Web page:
William Opferman

William Opferman

By Christine Baldwin, AFRH-W Librarian

William J. Opferman enlisted in the Army in 1948 at the age of 18.  At that time they were looking for qualified people for the Army Security Agency (ASA), which called for Signal Corps training.  He qualified, and was trained to be a radio operator at the Signal School at Ft. Monmouth, NJ.  In 1949 Bill was sent to Japan to serve in the Occupation, in the 304th Signal Battalion in Yokohama.  He soon discovered that his favorite duty in the Army was Guard Duty.  So Bill decided that he would consider the Military Police as an MOS.  He met a man wearing the crossed pistols of the Military Police Corps and asked about the possibility of joining his outfit.  The man said, “We’re the guards of General Walker, the Eighth Army commander.  We’re not going to be MP’s much longer, because General Walker wants his guards to be Cavalry.”  Bill was accepted by the 502d Armored Cavalry Reconnaissance Platoon and trained to be a machine gunner and assistant driver in an M-24 light tank. The main job, of course, was guarding the General, his office, his family and quarters, and the Eighth Army headquarters.  The “502 Recon” remains in Bill’s memory as the favorite of all the assignments he had.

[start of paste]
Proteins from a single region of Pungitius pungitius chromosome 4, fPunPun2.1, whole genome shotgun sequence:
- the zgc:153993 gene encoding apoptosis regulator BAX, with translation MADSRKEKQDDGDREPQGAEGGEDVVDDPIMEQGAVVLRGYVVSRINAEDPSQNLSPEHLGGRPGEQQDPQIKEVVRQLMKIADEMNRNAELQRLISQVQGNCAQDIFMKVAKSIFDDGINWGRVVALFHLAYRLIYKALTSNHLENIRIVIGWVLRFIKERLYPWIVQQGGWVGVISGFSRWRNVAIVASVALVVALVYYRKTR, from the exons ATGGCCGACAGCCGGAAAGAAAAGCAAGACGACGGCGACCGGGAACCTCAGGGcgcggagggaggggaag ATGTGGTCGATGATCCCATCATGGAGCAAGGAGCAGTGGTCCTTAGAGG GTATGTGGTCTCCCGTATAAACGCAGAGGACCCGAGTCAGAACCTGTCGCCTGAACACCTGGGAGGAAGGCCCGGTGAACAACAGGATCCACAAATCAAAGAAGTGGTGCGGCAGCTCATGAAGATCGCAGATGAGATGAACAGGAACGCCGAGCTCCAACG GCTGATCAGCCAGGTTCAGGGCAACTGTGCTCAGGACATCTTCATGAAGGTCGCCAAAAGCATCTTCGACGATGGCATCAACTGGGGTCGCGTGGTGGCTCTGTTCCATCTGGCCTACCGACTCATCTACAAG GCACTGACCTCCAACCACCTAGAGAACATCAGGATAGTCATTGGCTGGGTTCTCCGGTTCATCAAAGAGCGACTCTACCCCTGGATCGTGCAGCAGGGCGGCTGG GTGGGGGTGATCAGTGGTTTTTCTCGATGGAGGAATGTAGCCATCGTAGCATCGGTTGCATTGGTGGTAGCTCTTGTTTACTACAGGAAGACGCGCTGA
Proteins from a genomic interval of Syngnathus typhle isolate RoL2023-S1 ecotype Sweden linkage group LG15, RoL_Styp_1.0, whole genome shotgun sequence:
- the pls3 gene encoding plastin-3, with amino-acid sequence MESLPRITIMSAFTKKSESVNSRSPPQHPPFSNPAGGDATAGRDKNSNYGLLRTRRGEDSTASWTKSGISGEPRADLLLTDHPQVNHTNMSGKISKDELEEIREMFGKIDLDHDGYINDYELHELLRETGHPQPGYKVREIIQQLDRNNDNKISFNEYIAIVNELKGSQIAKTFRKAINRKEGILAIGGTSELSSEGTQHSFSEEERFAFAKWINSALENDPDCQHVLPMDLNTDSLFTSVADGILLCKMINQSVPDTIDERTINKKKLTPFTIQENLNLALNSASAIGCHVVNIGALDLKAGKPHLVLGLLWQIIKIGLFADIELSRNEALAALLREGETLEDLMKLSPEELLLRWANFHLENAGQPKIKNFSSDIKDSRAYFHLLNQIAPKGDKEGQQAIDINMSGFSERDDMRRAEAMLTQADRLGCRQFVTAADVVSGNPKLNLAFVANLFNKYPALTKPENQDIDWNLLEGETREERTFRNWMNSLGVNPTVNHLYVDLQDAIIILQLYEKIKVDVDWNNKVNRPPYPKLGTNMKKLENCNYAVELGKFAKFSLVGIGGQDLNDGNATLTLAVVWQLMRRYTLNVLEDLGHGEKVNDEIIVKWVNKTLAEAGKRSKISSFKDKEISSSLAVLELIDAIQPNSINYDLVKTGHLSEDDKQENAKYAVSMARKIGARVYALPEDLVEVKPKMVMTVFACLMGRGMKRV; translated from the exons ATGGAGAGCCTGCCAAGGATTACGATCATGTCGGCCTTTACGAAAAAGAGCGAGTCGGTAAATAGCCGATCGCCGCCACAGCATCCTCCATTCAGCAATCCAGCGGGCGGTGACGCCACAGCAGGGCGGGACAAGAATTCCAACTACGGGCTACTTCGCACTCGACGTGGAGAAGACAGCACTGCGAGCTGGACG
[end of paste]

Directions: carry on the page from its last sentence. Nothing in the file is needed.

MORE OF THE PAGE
In June 1950, the North Korean Communists, supported and accompanied by Russians, invaded the free part of the Republic of Korea.  The Eighth US Army, with the support of the United Nations, was immediately committed to the defense of the ROK.   The Eighth Army Headquarters was never fired upon except by airplanes and artillery, but some of them were once ambushed by Chinese Communist troops in North Korea.  After they had beaten the North Koreans, and the Russians had turned over control of North Korea to the Chinese, the army was outnumbered and beaten, but not enough to surrender, and a stalemate developed.  An effort was begun to communicate with the enemy to discuss a peace agreement.  “Our delegates were to meet theirs at Kaesong, near the border” Bill said.  Both sides were to approach the meeting place unarmed, under white flags.  As Bill’s unit was approached, their convoy was stopped by a road block, and Chinese soldiers with submachine guns stepped out of the brush on both sides of the road. Bill thought they were about to be killed or captured, but then he looked up and saw an enemy cameraman cranking a big movie camera with reels on top.  (They later learned that this was a ruse to show the Communists and their sympathizers pictures of US troops surrendering to the Chinese).  Naturally the officers were infuriated, and the meetings were postponed.  When they commenced, Bill and fellow guards would wait in the garden outside the meeting place. Their North Korean counterparts acted as hosts. They were civilized, but not cordial.  Their leader was a 19-year old girl master sergeant.  She spoke English well, and engaged in conversation, but when she disagreed with anything she would get up and stomp off in her big Russian boots.  One time Bill made a bet that he could get a smile out of this girl.  He can’t remember what he said, but she did produce a shy smile, and looked for a moment like a real 19-year-old girl.